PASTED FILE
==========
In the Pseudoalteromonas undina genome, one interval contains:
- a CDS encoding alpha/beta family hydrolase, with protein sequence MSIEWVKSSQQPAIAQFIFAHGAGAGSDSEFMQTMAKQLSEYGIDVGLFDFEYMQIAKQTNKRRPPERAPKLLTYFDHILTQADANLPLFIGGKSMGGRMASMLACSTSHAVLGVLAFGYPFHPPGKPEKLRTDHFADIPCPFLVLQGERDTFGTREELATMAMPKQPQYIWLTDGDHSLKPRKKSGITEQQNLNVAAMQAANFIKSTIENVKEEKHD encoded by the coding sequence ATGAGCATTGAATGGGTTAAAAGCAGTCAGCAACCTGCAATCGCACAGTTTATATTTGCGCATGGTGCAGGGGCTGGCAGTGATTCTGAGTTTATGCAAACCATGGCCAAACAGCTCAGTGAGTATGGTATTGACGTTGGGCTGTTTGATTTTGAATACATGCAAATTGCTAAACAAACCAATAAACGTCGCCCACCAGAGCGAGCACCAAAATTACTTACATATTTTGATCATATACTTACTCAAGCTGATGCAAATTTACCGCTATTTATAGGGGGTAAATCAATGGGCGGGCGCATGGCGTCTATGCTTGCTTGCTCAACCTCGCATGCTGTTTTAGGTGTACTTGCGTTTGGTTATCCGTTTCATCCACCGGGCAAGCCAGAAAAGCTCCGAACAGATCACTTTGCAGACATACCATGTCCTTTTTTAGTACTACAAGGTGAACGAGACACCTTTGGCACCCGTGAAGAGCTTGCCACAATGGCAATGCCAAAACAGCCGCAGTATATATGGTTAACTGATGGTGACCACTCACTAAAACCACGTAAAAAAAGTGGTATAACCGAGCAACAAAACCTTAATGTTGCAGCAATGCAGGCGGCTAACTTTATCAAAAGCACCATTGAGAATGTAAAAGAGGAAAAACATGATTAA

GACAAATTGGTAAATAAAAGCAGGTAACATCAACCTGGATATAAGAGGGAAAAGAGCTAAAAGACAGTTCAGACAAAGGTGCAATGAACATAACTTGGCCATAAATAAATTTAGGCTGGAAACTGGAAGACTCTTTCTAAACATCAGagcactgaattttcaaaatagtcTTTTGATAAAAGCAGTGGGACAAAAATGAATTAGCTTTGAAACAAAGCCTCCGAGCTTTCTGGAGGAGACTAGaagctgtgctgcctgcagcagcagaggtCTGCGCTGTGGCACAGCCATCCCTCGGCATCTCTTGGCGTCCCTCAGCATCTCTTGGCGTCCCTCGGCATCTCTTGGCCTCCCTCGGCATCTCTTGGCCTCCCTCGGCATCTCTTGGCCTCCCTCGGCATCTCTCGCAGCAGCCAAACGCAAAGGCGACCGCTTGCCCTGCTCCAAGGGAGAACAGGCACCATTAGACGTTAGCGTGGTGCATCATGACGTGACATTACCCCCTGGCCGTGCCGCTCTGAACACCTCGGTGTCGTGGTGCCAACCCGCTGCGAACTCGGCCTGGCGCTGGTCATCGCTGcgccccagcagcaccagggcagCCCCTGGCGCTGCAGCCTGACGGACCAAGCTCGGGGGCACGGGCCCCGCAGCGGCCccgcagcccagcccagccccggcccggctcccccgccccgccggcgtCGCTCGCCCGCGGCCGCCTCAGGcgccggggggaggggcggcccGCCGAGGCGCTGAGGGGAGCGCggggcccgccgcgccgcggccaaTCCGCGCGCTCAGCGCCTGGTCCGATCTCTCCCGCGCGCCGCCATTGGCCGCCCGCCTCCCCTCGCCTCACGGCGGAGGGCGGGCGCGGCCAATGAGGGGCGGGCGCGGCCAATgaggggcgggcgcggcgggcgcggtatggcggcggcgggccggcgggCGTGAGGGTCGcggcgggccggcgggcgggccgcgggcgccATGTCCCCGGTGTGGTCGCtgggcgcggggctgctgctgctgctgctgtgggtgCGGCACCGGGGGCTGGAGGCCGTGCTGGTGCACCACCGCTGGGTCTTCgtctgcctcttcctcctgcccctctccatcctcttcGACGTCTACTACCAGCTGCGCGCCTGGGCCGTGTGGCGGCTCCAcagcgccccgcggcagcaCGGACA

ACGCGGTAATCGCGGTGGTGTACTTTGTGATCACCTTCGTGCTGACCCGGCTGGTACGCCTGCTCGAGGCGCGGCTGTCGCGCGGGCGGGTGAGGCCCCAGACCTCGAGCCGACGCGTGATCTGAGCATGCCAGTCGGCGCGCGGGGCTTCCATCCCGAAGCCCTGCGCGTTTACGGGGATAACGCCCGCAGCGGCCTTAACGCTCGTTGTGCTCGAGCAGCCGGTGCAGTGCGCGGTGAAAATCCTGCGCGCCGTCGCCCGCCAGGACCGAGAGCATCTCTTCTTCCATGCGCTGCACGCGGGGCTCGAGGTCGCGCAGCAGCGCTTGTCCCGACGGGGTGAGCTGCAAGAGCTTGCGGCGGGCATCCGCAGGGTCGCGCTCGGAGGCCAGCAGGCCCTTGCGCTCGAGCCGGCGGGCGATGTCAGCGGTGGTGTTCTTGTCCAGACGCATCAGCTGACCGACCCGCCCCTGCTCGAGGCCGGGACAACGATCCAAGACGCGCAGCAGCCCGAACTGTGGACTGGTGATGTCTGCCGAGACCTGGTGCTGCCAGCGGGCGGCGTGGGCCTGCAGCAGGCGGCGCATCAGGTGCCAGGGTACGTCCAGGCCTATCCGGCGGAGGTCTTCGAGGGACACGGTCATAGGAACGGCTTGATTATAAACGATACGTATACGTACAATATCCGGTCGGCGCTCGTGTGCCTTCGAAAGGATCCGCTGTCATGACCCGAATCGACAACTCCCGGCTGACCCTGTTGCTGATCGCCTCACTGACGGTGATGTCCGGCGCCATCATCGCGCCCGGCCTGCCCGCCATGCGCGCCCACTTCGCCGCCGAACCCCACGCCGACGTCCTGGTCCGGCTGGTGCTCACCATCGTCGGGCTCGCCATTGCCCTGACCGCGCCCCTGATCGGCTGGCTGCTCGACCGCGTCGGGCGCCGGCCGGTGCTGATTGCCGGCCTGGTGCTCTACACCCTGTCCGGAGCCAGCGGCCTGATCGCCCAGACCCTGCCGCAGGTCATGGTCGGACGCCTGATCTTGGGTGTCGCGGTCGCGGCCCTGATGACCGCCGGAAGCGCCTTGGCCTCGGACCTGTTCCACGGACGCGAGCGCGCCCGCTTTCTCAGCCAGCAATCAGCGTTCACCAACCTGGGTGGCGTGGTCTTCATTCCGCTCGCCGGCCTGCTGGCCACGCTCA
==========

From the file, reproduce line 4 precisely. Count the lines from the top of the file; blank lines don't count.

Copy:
ACGCGGTAATCGCGGTGGTGTACTTTGTGATCACCTTCGTGCTGACCCGGCTGGTACGCCTGCTCGAGGCGCGGCTGTCGCGCGGGCGGGTGAGGCCCCAGACCTCGAGCCGACGCGTGATCTGAGCATGCCAGTCGGCGCGCGGGGCTTCCATCCCGAAGCCCTGCGCGTTTACGGGGATAACGCCCGCAGCGGCCTTAACGCTCGTTGTGCTCGAGCAGCCGGTGCAGTGCGCGGTGAAAATCCTGCGCGCCGTCGCCCGCCAGGACCGAGAGCATCTCTTCTTCCATGCGCTGCACGCGGGGCTCGAGGTCGCGCAGCAGCGCTTGTCCCGACGGGGTGAGCTGCAAGAGCTTGCGGCGGGCATCCGCAGGGTCGCGCTCGGAGGCCAGCAGGCCCTTGCGCTCGAGCCGGCGGGCGATGTCAGCGGTGGTGTTCTTGTCCAGACGCATCAGCTGACCGACCCGCCCCTGCTCGAGGCCGGGACAACGATCCAAGACGCGCAGCAGCCCGAACTGTGGACTGGTGATGTCTGCCGAGACCTGGTGCTGCCAGCGGGCGGCGTGGGCCTGCAGCAGGCGGCGCATCAGGTGCCAGGGTACGTCCAGGCCTATCCGGCGGAGGTCTTCGAGGGACACGGTCATAGGAACGGCTTGATTATAAACGATACGTATACGTACAATATCCGGTCGGCGCTCGTGTGCCTTCGAAAGGATCCGCTGTCATGACCCGAATCGACAACTCCCGGCTGACCCTGTTGCTGATCGCCTCACTGACGGTGATGTCCGGCGCCATCATCGCGCCCGGCCTGCCCGCCATGCGCGCCCACTTCGCCGCCGAACCCCACGCCGACGTCCTGGTCCGGCTGGTGCTCACCATCGTCGGGCTCGCCATTGCCCTGACCGCGCCCCTGATCGGCTGGCTGCTCGACCGCGTCGGGCGCCGGCCGGTGCTGATTGCCGGCCTGGTGCTCTACACCCTGTCCGGAGCCAGCGGCCTGATCGCCCAGACCCTGCCGCAGGTCATGGTCGGACGCCTGATCTTGGGTGTCGCGGTCGCGGCCCTGATGACCGCCGGAAGCGCCTTGGCCTCGGACCTGTTCCACGGACGCGAGCGCGCCCGCTTTCTCAGCCAGCAATCAGCGTTCACCAACCTGGGTGGCGTGGTCTTCATTCCGCTCGCCGGCCTGCTGGCCACGCTCA